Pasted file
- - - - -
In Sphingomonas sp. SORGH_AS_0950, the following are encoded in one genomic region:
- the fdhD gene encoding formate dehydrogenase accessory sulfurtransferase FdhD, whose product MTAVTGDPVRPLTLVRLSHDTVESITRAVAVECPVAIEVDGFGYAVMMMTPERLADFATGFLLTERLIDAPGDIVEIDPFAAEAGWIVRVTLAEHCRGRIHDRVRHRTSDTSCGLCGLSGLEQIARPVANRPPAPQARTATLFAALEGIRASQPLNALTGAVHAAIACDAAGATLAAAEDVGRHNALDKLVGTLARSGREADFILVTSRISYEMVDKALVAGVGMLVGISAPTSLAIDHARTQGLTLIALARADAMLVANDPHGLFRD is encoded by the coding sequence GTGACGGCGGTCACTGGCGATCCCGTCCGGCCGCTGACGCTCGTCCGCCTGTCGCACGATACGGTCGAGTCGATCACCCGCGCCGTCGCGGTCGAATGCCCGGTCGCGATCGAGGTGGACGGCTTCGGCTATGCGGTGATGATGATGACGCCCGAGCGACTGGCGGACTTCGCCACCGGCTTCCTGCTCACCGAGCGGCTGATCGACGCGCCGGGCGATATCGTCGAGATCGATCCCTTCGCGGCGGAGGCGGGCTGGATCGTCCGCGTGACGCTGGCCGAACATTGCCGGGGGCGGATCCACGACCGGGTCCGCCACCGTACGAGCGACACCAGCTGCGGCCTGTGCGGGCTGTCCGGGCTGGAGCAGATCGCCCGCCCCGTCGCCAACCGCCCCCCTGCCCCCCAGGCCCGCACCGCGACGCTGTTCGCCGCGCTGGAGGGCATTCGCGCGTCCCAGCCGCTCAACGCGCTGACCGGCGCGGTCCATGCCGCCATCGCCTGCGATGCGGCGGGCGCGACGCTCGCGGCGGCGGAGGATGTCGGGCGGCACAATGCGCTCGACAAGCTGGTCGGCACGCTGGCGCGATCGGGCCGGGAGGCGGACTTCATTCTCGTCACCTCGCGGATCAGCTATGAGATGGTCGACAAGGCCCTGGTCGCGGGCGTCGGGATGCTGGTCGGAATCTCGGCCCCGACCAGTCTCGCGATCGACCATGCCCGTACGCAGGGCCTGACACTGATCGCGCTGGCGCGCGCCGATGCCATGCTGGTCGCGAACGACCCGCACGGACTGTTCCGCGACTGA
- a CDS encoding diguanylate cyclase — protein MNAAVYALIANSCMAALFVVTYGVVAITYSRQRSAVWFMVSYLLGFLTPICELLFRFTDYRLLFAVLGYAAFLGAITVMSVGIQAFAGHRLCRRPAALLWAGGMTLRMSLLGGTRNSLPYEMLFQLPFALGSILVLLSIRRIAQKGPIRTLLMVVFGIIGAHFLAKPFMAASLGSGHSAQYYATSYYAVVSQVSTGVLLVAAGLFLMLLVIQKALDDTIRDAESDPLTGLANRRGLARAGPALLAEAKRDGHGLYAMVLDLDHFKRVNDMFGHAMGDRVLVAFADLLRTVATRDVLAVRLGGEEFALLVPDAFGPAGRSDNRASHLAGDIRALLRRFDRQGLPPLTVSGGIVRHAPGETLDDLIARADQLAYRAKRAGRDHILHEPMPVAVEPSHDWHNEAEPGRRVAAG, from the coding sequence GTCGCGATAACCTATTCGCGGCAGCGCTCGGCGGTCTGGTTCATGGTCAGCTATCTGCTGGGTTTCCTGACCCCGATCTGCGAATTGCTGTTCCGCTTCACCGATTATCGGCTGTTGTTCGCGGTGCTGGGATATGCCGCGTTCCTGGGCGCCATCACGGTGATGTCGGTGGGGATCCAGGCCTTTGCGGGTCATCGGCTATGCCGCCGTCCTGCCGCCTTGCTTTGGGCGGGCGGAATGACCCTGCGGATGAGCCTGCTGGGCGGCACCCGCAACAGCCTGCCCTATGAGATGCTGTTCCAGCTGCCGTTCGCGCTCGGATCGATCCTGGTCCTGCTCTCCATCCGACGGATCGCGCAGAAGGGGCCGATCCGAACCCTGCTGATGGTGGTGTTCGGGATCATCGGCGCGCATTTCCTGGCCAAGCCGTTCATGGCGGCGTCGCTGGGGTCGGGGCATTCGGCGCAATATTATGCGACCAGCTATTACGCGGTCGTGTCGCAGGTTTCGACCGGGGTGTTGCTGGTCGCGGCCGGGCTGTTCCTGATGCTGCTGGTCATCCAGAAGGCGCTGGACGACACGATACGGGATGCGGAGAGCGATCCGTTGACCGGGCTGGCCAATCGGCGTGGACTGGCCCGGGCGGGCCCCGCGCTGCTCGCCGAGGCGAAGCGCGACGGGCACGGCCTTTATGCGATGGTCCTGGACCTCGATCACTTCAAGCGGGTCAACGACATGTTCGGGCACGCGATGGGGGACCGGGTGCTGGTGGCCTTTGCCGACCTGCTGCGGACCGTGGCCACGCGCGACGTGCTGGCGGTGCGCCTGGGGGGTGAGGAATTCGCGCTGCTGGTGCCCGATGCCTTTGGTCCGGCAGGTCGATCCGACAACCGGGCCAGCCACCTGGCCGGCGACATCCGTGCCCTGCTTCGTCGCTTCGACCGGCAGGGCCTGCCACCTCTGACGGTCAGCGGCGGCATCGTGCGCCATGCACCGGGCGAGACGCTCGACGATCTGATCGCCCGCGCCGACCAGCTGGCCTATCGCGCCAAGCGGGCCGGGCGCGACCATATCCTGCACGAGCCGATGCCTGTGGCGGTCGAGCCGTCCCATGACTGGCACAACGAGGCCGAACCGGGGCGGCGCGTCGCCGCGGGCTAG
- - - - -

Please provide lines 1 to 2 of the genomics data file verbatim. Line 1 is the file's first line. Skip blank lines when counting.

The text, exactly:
In Sphingomonas sp. SORGH_AS_0950, the following are encoded in one genomic region:
- the fdhD gene encoding formate dehydrogenase accessory sulfurtransferase FdhD, whose product MTAVTGDPVRPLTLVRLSHDTVESITRAVAVECPVAIEVDGFGYAVMMMTPERLADFATGFLLTERLIDAPGDIVEIDPFAAEAGWIVRVTLAEHCRGRIHDRVRHRTSDTSCGLCGLSGLEQIARPVANRPPAPQARTATLFAALEGIRASQPLNALTGAVHAAIACDAAGATLAAAEDVGRHNALDKLVGTLARSGREADFILVTSRISYEMVDKALVAGVGMLVGISAPTSLAIDHARTQGLTLIALARADAMLVANDPHGLFRD is encoded by the coding sequence GTGACGGCGGTCACTGGCGATCCCGTCCGGCCGCTGACGCTCGTCCGCCTGTCGCACGATACGGTCGAGTCGATCACCCGCGCCGTCGCGGTCGAATGCCCGGTCGCGATCGAGGTGGACGGCTTCGGCTATGCGGTGATGATGATGACGCCCGAGCGACTGGCGGACTTCGCCACCGGCTTCCTGCTCACCGAGCGGCTGATCGACGCGCCGGGCGATATCGTCGAGATCGATCCCTTCGCGGCGGAGGCGGGCTGGATCGTCCGCGTGACGCTGGCCGAACATTGCCGGGGGCGGATCCACGACCGGGTCCGCCACCGTACGAGCGACACCAGCTGCGGCCTGTGCGGGCTGTCCGGGCTGGAGCAGATCGCCCGCCCCGTCGCCAACCGCCCCCCTGCCCCCCAGGCCCGCACCGCGACGCTGTTCGCCGCGCTGGAGGGCATTCGCGCGTCCCAGCCGCTCAACGCGCTGACCGGCGCGGTCCATGCCGCCATCGCCTGCGATGCGGCGGGCGCGACGCTCGCGGCGGCGGAGGATGTCGGGCGGCACAATGCGCTCGACAAGCTGGTCGGCACGCTGGCGCGATCGGGCCGGGAGGCGGACTTCATTCTCGTCACCTCGCGGATCAGCTATGAGATGGTCGACAAGGCCCTGGTCGCGGGCGTCGGGATGCTGGTCGGAATCTCGGCCCCGACCAGTCTCGCGATCGACCATGCCCGTACGCAGGGCCTGACACTGATCGCGCTGGCGCGCGCCGATGCCATGCTGGTCGCGAACGACCCGCACGGACTGTTCCGCGACTGA